Elderly man dies from carbon monoxide poisoning at Bernal Heights home

An elderly man who died of apparent carbon monoxide poisoning at a home in San Francisco’s Bernal Heights neighborhood early Thursday morning has been identified by the Medical Examiner’s Office as 78-year-old Even Lammers.

Lammers, a San Francisco resident, was found in the downstairs unit at 301 Moultrie St. after firefighters responded to a report of a carbon monoxide alarm going off in the upper unit shortly before 4:30 a.m., according to Fire Department spokesperson Lt. Jonathan Baxter.

Firefighters arrived and found four people and low levels of carbon monoxide in the upper unit, then noticed there was a lower unit and knocked on the door there after hearing a television on inside, Baxter said.

After no one responded, firefighters forced entry and found an elderly woman unconscious inside. She was taken to Saint Francis Memorial Hospital, which has a hyperbaric chamber specifically meant for carbon monoxide cases, according to Baxter.

Crews continued to search the lower unit and found an elderly man, later identified as Lammers, also unconscious. Life-saving measures were unsuccessful and he was pronounced dead at the scene, Baxter said.

An elderly resident from the upper unit also ended up hospitalized after not feeling well, according to Baxter.

PG&E crews responded to examine appliances for a possible source of the carbon monoxide leak. Baxter said the most likely source is a water heater on the lower level.

Both units had carbon monoxide detectors that were working and sounded alarms, he said.

Fire officials encourage residents who hear a carbon monoxide detector alarm to immediately evacuate their home and then call 911.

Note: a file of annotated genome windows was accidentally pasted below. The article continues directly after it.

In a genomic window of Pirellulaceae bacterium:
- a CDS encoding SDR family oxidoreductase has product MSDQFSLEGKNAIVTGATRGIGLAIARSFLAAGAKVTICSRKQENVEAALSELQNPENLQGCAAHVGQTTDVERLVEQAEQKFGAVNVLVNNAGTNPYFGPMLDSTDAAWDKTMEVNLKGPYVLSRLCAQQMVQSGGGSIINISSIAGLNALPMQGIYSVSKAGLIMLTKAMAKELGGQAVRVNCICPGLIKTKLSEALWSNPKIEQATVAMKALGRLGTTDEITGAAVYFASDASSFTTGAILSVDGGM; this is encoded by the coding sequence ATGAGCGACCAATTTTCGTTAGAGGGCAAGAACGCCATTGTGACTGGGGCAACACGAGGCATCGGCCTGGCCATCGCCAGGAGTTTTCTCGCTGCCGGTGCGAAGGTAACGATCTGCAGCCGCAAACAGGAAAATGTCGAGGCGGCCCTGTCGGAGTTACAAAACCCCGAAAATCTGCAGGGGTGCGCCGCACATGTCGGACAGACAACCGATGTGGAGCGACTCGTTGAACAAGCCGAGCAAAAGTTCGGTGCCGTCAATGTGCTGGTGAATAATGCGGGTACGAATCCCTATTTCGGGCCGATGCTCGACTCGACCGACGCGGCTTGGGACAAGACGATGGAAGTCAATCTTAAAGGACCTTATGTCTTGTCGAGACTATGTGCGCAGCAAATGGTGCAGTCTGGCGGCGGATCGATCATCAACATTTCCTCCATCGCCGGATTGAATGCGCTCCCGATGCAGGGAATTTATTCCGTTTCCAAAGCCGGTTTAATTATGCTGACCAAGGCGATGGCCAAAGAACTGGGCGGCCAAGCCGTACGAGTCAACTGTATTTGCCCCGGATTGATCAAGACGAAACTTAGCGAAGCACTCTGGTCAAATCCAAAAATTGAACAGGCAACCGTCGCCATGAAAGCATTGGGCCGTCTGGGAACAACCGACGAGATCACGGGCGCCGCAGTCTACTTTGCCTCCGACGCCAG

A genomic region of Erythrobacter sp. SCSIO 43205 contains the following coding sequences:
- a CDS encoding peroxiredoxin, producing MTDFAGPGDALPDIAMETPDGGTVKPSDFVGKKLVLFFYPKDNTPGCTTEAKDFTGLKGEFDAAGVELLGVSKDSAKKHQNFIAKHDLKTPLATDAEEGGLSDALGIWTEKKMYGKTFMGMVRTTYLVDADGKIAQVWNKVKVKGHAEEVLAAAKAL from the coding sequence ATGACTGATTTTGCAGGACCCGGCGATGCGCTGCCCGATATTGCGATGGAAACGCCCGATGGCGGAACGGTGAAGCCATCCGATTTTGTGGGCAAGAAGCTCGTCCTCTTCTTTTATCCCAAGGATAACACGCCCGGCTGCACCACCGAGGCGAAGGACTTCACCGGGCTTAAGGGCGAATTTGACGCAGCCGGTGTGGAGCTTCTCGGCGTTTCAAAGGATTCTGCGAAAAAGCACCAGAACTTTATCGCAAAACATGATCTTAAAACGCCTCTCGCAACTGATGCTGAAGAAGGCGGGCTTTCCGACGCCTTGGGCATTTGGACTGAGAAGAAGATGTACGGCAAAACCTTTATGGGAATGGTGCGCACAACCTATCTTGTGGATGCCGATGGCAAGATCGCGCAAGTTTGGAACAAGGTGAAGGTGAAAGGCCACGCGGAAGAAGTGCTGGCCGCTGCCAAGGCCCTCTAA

Baxter said the fact that the residents in the upper unit called authorities right away might have ended up saving the life of the elderly woman in the lower unit.

Anyone with concerns about whether an appliance is safe from carbon monoxide poisoning or whether a carbon monoxide detector is working properly can call PG&E at (800) 743-5000 for free inspections.

Editor’s note: This story has been updated with additional information.

If you find our journalism valuable and relevant, please consider joining our Examiner membership program.
Find out more at www.sfexaminer.com/join/

Just Posted

After the pandemic hit, Twin Peaks Boulevard was closed to vehicle traffic, a situation lauded by open space advocates. (Kevin N. Hume/S.F. Examiner)
New proposal to partially reopen Twin Peaks to vehicles pleases no one

Neighbors say closure brought crime into residential streets, while advocates seek more open space

Members of the Sheriff’s Department command staff wear masks at a swearing-in ceremony for Assistant Sheriff Tanzanika Carter. One attendee later tested positive. (Courtesy SFSD)
Sheriff sees increase in COVID-19 cases as 3 captains test positive

Command staff among 10 infected members in past week

Lowell High School is considered an academically elite public school. (Kevin N. Hume/S.F. Examiner)
Students denounce ‘rampant, unchecked racism’ at Lowell after slurs flood anti-racism lesson

A lesson on anti-racism at Lowell High School on Wednesday was bombarded… Continue reading

Golden State Warriors forward Draymond Green (23), shown here against the San Antonio Spurs at Chase Center on January 20, was ejected from Thursday night’s game on a technical foul after he yelled at a teammate during a play. (Chris Victorio for the S.F. Examiner).
Warriors 119-101 loss to Knicks highlights Draymond Green’s value

Team struggles with fouls, lack of discipline in play

Scooter companies have expanded their distribution in neighborhoods such as the Richmond and Sunset districts. (Kevin N. Hume/S.F. Examiner)
SFMTA board signs off on changes to scooter permit program

Companies will gete longer permits, but higher stakes

Most Read